The Personal Internet

January 12, 2009 at 5:38 pm | Posted in Internet, Online services, Security, Technology, Web Apps, Writing | Leave a comment

One of the curious things about “Web 3.0” is the direction some of the technology is taking. Essentially, we could say that it’s drawing the network together and creating an on-line digital repository of the world, and you.

They used to talk about ‘high tech, high touch’. How the impersonal nature of the technology lead people to compensate by doing things like be very personal quickly. The other side of this is the illusion that you are anonymous. People post all kinds of things on-line they’d never think of doing face to face, like the appalling comments some people will leave behind.

But is it anonymous? When you go to a web site with your browser, you sent it certain information so it can send you the web page you requested. The key piece is your IP address, the Internet address of your computer. Without that, it can’t find you. But with that, it knows who your ISP is and what part of the world you’re in.

Services have arisen that offer a more detailed breakdown to ensure an arriving customer is sent to the right part of the web site, like for your state or region. But have you not noticed those banner ads that address you by name and city? Your browser reveals much more about you and most web sites save that data. The browser and version you’re using, your computers operating system, even your computer log-in is often readily served.

Most sites save this information to create statistics. Its very useful to know where your customers are coming from and which browser most use to make sure your site works in it. This blog comes with a large stats section. A friend of mine uses Blogger – it shows visitors on a map.

Now, it’s true that none of this tells who you are, any more than your street address alone identifies you. Someone would have to have access to your ISP’s records to know who had that assigned IP address. But is that a big step? And there’s more layers to this.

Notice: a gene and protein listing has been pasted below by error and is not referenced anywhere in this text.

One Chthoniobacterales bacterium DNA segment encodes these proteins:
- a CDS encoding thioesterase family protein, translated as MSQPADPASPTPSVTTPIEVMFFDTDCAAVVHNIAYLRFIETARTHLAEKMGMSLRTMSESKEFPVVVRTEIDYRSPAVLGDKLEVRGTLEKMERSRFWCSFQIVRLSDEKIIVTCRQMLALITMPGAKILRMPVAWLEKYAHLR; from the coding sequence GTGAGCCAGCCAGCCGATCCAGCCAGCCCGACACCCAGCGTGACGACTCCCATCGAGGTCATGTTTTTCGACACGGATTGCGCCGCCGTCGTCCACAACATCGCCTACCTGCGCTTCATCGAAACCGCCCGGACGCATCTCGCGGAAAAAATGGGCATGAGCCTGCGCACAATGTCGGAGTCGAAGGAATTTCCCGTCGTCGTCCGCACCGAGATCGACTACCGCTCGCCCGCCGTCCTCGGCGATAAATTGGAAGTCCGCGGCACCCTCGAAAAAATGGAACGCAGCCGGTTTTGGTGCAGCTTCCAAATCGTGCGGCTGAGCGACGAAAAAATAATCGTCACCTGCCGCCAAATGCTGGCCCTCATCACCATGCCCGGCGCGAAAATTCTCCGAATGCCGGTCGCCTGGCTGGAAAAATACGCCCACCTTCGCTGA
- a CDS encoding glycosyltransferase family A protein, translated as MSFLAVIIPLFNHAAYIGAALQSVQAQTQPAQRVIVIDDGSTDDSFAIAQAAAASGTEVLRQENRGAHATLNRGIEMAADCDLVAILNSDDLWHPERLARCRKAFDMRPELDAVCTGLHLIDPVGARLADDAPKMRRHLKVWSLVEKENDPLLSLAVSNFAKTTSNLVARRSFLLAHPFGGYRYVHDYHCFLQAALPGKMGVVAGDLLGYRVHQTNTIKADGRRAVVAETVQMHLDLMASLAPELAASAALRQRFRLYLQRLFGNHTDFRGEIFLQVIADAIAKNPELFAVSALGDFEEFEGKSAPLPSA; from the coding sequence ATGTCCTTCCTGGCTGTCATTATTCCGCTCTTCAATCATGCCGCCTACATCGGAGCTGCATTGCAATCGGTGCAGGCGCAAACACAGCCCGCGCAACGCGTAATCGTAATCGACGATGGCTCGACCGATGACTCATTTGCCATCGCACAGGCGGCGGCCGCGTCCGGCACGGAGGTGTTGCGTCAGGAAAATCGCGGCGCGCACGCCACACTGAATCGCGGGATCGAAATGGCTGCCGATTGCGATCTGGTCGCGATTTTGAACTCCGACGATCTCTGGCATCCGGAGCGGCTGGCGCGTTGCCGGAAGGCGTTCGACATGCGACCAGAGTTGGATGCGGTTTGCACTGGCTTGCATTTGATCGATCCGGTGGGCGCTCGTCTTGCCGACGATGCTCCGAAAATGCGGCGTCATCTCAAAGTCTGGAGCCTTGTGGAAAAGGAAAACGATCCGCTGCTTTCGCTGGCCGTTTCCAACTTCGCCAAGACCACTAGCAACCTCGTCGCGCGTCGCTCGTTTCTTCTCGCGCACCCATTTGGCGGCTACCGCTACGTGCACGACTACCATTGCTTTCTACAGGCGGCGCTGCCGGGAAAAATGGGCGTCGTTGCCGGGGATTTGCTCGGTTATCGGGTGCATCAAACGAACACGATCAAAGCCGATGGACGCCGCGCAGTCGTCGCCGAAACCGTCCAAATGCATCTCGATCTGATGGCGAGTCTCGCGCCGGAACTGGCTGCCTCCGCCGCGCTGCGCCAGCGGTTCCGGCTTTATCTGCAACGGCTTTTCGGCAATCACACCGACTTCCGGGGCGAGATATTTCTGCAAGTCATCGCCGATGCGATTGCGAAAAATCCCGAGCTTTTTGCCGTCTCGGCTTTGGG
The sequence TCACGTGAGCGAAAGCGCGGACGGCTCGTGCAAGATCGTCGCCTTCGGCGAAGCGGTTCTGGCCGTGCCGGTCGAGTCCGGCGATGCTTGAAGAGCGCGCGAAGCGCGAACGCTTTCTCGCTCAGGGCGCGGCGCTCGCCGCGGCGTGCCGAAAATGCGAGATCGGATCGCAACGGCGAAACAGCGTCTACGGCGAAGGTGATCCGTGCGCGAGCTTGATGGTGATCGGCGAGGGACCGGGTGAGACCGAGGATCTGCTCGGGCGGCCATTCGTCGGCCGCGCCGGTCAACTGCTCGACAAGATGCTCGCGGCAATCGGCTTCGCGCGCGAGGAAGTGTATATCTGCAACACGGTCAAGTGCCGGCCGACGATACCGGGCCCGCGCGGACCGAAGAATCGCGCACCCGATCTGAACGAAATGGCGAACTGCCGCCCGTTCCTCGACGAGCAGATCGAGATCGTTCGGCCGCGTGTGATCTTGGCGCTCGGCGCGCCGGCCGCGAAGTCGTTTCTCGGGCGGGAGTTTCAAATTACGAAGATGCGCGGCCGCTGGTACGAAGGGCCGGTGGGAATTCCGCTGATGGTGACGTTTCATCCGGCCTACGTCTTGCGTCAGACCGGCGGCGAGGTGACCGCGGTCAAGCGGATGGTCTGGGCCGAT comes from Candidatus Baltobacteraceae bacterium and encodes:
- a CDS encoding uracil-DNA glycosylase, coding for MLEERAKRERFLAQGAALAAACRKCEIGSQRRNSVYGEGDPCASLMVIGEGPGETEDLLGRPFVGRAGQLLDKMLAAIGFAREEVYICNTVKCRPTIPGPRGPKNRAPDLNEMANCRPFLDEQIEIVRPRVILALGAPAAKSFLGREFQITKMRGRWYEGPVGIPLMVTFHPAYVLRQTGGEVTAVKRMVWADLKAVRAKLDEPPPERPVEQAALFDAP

When you go to site A, B, and C as anonymous surfer with IE7 on WinXP in Seattle and search for “mutual funds”, you’re just a statistic. But when you go to site D and order runners mailed to your address, you’ve identified yourself on-line. Now technically, that’s completely independent and site D secures their purchase records. Only a few million such records have been accidentally released. But a number of sites are now building “social” networking features in. Like having your Amazon and eBay purchases show up on your Facebook account so your friends can see. Just like with junk mail, many sites share their marketing lists. The separation blurs.

Another point is that of cookies. Cookies are small text files saved to your computer so a web site can keep track of your preferences and history. Makes surfing much easier. But some sites illegitimately look at cookies from other sites, giving them info you didn’t offer.

The other little detail to remember while the net moves closer together is that what you put on-line you do not control and cannot erase. Backups and archives are made, people save web pages, and other web sites copy information to their own. I often run into the same comments on several sites. (happens all the time to these posts) For an obvious example of that, check out Archive.org and their WaybackMachine. You can find web sites going back over 10 years. In search engines I’ve run into old pages no longer linked on the web site that the poster assumed were ‘hidden’.

The same is true of email. You never know what recipients do with it, who else has access to their computer, spyware they may have on board, plus it’s sent as plain text so can easily be ‘lifted’ on route, and people tend to discard old computers full of data. Not to mention emails sent to the wrong address (easy when programs hide the address behind the name) or forwarded, forgetting what was further down in the correspondence. Emails that make the news illustrate this well enough.

If you think staying away from log-in sites or purchasing things on-line will keep you private, think again. Many organizations are moving all their records on-line. Employees, memberships, family trees, the list goes on and on. Even without an Internet connection, gradually everyone will have an increasing presence on-line.

Not suggesting paranoia here, just don’t be under any illusion that surfing is anonymous. Or what was anonymous will stay that way. You can increase anonymity with anonymizers, sandbox your system, and take a round about way. But it only takes one mistake to play your hand, like forgetting to turn off your email signature.

Simpler to follow some basic rules. Don’t play in bad neighborhoods. Be nice. Don’t say anything you wouldn’t want your boss or mother to hear.
David

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